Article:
Monday, 30 September 2013

Before we dredge Calabar Port again...

In the twilight of General Yakubu Gowon’s administration in the mid-1970s, the Nigerian Ports Authority (NPA) was battling with the problems of ports congestion as a result of massive cement importation.
The government decided to build two new ports to ease the transaction costs associated with shipping and to ensure adequate facilities for Nigeria's import and export needs.
A feasibility study was carried out and the experts recommended the creation of two new ports; one in Lagos and another in Ibaka, in present day Akwa Ibom State. These projects were contained in the 3rd National Development Plan.
The one in Lagos is the Tin-Can Island Port commissioned by the then Chief of Staff, Supreme Headquarters, and deputy to then military Head of State, Genera Olusegun Obasanjo, now late Major-General Shehu Yar’Adua on 14th October, 1977.

Ibaka Port was never constructed, purportedly on the advice of the then Chief Executive Officer of the Nigerian Ports Authority (NPA) and current Chairman of the ruling People’s Democratic Party (PDP) – Alhaji Bamanga Tukur.
I heard Tukur’s argument was that instead of starting a new port from scratch, the same resources could be used to revive existing and nearby Calabar Port.
Government bought his argument and a huge amount I’m still trying to find out was used to revive the port. The new Calabar Port Complex was commissioned on 9th June, 1979.
I heard Alhaji Tukur has a wife from Calabar. Now I’m not sure if his wife influenced his decision or if his support for Calabar port made the community bless him with their daughter. But anyhow, it is clear that the decision is a wrong one because Calabar Port is still moribund.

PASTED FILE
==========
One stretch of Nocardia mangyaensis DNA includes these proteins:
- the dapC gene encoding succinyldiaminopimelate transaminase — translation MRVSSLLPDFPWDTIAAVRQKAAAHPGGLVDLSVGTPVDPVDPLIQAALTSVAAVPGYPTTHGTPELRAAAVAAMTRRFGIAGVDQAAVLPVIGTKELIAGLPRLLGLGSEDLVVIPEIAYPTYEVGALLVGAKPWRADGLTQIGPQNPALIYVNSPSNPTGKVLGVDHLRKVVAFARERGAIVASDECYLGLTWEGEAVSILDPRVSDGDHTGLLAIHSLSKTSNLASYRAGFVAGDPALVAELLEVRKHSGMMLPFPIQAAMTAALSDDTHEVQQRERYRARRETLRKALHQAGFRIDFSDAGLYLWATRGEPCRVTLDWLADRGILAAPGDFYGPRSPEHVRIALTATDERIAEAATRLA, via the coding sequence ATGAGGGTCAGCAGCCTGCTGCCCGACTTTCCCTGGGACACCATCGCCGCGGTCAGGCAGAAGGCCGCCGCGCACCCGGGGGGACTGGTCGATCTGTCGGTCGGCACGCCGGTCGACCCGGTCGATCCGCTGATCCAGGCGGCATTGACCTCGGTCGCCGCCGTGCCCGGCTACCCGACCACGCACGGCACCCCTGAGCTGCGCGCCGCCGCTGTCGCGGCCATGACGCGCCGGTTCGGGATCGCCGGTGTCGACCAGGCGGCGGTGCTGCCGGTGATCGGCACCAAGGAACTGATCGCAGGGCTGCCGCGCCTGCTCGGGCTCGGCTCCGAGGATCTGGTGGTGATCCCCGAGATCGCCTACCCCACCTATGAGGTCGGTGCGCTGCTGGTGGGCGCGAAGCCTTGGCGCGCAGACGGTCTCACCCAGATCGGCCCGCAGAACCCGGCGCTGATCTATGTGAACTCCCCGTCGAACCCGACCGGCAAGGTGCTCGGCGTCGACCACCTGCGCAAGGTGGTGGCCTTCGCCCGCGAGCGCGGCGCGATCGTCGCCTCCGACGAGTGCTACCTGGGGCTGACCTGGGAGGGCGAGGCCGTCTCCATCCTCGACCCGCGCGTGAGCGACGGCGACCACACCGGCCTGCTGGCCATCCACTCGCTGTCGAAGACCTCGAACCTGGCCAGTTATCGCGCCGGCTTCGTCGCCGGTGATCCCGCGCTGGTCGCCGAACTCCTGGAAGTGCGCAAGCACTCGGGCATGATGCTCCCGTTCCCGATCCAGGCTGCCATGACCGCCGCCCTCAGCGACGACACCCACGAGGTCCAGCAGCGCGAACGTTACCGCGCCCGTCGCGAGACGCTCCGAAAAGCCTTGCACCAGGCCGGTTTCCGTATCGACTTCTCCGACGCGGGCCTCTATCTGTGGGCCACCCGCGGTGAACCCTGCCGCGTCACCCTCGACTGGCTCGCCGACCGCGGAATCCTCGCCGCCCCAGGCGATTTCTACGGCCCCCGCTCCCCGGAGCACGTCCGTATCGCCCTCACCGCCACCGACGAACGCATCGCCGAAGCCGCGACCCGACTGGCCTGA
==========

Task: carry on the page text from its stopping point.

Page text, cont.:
Fast forward to 2006 when Alhaji Bamanga Tukur’sson, the iconic Chief Adebayo Babatunde Sarumi, was in charge of the Nigerian Ports Authority.
A princely sum of 56 million dollars (about N9 billion) was spent on dredging the Calabar Port channel.

The dredging contract was awarded to two dredging firms: Messrs Jan de Nul and Van Oord. The federal government divided the entire length of the channel in Calabar Port between the two firms.
While Van Oord was paid $26 million to dredge kilometre 0 to 46, Jan de Nul got $30 million to dredge kilometre 46 to 84. According to the scope of the contract, the two firms were to scoop out 25 million cubic metres of sand to achieve an overall draft of 8 metres to allow big vessels call at the port.
Not one big ship has called at the port ever since because while the companies collected their monies and walked away, the channel remains as shallow as ever.
Of course the appreciative Calabar community honoured Chief Sarumi with a chieftaincy title.

You may now understand my apprehension and concern when I heard that the present Managing Director of the NPA, Mallam Habib Abdullahi, assured the good people of Calabar penultimate week that Calabar port will soon be dredged again.
I think the central government should not award another contract for the same project until it has found out what happened to the dredging exercise of 2006.
Apart from its shallow channel, Calabar Port has other limitations. Poor port access roads and lack of rail links are major challenges.
Most importantly, however, is the Ikom Bridge. The bridge, which crosses over the port channel, is a major bottleneck because large vessels cannot pass under. Have all these factors been considered or are we just trying to throw money down the drain again?
The dredging of Calabar Port should be a purely business decision devoid of political sentiments. 

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